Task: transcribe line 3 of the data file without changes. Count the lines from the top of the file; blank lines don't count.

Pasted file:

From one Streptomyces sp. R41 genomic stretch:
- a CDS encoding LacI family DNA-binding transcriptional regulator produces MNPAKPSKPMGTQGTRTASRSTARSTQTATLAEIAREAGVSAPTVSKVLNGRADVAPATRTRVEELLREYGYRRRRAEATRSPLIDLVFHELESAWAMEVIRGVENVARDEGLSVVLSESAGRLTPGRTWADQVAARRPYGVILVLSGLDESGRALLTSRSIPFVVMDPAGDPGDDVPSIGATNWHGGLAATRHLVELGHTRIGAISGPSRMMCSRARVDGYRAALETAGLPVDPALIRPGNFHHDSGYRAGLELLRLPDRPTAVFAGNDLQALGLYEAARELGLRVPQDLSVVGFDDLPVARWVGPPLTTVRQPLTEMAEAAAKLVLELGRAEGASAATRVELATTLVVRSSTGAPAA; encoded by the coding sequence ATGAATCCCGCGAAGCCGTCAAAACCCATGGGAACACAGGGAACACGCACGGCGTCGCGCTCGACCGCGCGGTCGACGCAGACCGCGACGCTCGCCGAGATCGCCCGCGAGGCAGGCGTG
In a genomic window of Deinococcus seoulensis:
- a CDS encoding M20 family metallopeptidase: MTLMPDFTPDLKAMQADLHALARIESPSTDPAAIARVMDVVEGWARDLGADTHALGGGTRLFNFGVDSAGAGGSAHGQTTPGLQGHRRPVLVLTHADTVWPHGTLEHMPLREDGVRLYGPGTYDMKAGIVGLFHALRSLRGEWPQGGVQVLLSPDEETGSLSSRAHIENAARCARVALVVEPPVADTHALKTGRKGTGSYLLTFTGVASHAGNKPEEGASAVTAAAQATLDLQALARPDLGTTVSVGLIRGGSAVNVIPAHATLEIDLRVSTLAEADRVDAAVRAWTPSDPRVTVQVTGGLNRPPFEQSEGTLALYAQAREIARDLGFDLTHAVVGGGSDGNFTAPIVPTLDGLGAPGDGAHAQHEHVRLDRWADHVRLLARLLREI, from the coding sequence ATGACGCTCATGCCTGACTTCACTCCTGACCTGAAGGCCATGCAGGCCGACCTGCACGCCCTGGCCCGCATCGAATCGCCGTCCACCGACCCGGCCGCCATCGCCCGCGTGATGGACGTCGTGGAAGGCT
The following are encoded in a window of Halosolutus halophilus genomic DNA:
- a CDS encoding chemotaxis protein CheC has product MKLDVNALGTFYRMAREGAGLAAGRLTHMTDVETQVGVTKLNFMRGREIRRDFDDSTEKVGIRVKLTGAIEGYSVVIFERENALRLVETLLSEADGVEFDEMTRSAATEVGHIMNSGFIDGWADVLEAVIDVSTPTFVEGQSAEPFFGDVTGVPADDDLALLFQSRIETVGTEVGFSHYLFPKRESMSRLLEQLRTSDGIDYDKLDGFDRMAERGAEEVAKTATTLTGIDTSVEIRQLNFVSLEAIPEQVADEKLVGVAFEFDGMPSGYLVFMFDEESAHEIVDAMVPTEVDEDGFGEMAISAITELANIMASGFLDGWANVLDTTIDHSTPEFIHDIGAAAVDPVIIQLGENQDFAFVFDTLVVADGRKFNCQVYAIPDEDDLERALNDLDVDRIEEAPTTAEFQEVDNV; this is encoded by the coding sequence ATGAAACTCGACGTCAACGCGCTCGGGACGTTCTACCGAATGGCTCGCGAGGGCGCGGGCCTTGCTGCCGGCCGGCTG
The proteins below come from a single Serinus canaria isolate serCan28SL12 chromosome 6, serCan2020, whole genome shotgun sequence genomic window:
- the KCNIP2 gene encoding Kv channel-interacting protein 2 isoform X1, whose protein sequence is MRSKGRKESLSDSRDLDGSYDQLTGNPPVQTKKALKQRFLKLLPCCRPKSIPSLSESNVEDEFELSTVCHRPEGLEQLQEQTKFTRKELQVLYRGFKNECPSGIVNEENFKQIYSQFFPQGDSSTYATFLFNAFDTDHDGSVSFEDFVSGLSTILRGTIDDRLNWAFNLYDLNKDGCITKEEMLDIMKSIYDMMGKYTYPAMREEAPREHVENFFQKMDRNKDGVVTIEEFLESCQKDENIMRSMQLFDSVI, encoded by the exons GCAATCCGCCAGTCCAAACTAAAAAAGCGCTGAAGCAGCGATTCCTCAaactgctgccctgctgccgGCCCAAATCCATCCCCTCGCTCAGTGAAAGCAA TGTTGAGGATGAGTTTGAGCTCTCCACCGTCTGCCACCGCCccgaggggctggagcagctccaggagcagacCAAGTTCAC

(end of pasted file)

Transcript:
In a genomic window of Deinococcus seoulensis: